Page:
Tell Us Your IPA Story - Tod Mott
By: Amanda - Love Beer and Life Published:
As you share all of your IPA stories, we want to share some of our own. In anticipation of this promotion, we spent some time reminiscing with some of the folks who have been involved with or supported Harpoon IPA over the past 20 years, and we asked them what they remembered. We are honored to kick off our stories with Tod Mott (second from right), the original brewer of Harpoon IPA. After his time at Harpoon, Tod went on to brew – among other things – the legendary Kate The Great, one of the most respected beers in existence. He is currently searching for a brewery location in southern Maine, and could be back to brewing by next fall. Here is his "story":
A little history about Harpoon IPA. For starters, I had been with the brewery for about 2 years and had made a Harpoon Stout for a spring seasonal in 1992. As 1993 came around Rich and Russ Heisner (original brew-master) asked if there was a beer style I would like to do as a seasonal this year because the Harpoon Stout was not going to be re-brewed. The stout had gone over like a lead balloon in Southie with all the other well established stouts available there.
So, I was thinking about what style was missing from the beer scene as I was imbibing on a Ballantine IPA. It hit me as I was trying to figure out the hop profile that there is not a well-established beer that any brewer was brewing around New England; an IPA. Harpoon IPA was concocted.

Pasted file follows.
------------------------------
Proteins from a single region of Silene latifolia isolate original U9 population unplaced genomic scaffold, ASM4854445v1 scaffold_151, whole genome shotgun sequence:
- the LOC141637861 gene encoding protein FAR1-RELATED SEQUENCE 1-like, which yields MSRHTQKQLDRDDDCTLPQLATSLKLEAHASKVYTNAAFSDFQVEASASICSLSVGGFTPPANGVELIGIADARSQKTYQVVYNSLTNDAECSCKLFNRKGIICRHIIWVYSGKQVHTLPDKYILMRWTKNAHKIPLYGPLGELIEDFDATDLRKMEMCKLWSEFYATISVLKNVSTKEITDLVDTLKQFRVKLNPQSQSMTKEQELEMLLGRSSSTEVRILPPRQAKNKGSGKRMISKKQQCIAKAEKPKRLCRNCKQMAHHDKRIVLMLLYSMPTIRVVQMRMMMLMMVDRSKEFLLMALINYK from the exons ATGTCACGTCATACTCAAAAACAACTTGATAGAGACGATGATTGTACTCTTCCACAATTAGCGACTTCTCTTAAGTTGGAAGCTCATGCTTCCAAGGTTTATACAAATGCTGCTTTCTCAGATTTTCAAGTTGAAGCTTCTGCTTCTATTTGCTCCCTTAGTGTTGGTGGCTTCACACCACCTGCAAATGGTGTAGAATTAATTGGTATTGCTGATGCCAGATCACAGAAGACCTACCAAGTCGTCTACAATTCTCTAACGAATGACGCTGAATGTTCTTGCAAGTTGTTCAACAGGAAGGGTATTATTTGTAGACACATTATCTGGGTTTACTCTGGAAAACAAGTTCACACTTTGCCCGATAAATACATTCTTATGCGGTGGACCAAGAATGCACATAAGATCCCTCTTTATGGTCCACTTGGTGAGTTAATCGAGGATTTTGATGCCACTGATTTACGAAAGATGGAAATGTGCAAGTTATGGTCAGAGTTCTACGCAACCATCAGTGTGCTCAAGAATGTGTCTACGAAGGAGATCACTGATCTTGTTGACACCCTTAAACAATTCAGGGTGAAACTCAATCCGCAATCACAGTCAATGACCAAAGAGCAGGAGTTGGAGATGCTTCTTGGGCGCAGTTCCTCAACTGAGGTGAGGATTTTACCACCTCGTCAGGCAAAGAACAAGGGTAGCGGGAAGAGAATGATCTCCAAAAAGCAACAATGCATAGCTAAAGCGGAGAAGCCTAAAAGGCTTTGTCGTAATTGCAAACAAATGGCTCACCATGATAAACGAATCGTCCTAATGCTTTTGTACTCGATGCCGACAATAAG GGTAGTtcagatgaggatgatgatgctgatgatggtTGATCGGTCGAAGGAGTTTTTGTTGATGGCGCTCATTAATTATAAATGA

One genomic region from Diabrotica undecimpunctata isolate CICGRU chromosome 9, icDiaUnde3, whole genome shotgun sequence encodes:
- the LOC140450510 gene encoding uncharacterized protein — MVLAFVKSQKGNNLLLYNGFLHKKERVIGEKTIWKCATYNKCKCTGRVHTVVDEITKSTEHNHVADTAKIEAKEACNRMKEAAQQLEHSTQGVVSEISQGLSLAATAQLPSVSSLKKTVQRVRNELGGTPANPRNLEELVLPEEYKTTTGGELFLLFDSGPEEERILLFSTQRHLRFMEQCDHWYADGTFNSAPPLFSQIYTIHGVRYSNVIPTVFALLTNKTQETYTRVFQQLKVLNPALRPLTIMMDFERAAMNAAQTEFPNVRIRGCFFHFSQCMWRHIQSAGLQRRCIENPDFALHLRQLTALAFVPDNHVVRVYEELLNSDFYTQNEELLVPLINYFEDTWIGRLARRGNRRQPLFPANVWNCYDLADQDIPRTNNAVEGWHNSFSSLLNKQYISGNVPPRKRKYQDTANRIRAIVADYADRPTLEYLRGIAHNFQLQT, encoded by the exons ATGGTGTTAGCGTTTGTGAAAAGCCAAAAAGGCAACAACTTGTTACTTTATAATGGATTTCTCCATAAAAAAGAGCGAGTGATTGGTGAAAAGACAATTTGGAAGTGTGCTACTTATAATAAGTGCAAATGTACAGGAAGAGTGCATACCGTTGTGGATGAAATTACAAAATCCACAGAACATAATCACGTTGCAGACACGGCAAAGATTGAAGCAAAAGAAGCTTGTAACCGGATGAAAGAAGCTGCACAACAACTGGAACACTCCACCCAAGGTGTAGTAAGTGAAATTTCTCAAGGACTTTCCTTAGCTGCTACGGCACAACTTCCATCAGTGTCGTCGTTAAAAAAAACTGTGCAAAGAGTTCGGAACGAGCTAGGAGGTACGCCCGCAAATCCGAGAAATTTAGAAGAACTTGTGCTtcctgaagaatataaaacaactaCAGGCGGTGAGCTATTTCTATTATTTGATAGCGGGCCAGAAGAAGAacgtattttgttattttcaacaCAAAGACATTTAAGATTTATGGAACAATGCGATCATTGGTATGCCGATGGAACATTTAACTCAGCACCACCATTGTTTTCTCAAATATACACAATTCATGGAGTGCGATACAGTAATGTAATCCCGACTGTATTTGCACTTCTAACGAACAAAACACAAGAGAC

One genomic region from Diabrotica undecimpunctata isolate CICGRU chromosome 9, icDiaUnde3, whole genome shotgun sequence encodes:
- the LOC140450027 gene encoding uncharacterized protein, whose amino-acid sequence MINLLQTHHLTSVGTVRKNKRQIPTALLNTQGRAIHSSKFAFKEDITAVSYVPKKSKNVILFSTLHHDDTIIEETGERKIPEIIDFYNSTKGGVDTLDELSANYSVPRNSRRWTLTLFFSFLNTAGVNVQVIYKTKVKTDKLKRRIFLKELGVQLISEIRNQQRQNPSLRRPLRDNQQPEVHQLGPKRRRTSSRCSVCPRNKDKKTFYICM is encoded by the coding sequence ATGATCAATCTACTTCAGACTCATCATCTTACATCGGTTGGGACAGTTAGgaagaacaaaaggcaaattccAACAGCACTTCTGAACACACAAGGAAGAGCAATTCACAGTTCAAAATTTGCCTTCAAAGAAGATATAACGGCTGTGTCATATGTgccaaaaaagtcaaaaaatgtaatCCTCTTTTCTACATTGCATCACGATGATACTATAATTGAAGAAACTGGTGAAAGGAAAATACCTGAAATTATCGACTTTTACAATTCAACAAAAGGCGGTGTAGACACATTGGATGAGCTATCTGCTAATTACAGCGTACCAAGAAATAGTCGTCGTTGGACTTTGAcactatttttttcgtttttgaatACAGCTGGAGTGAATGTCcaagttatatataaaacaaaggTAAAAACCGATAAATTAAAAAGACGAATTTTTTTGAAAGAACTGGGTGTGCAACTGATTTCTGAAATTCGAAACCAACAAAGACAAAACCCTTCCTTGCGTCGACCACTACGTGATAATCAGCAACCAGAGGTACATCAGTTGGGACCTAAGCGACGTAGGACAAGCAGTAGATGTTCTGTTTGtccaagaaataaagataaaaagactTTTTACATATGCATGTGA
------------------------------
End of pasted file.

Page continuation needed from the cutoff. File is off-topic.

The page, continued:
I had won a few blue ribbons in homebrew competitions for IPA's and so I had some recipes up my sleeves. I used The Complete Joy of Hombrewing as my brewing bible and decided to incorporate toasted malt into the grist profile to help make Harpoon IPA stand out. Little did I know that no maltsters had a toasted malt available on a large scale. Being the artist in residence and having the Harpoon crew as my team, I sent "all hands" home with 10 pound bags of pale malt for them to "home toast" in their ovens overnight. The crew then brought back the "home toasted" malt back to the brewery to add to the the grist profile for the days brew. So, all things being equal there was a lot of discrepancies in the "home toasted" malt from being really "well done" to "mildly toasted". All in all, we utilized the home toasted malt which made for a truly unique flavored ale.
And for the first time a dry-hopped beer came out of the Harpoon Brewery (which used to be called Mass Bay Brewing Co.). To dry hop the beer, we stuffed two pairs of panty hose (XXL) with 5 pounds of Cascade leaf in each pair and placed the "legs" into the conditioning tank. We purged the tank and then brought the beer from the fermenter on the hops into the conditioning tank. The IPA sat on the dry hops for about 10 days as the beer conditioned. We even got a Jack Daniels barrel and put some IPA into the barrel with more hops and had a "brewers only" event at the mid-session of the 1993 Boston Brewers Festival which started a mass party!! The first and only Harpoon Cask conditioned IPA on record!! It was delicious and started the IPA revolution! Nobody has looked back since.
Have a story like Tod's? Share it with us in our contest for a chance at winning the "Harpoon IPA Experience" for a year, including entry and accommodations at all of our festivals in Boston and Windsor, VT.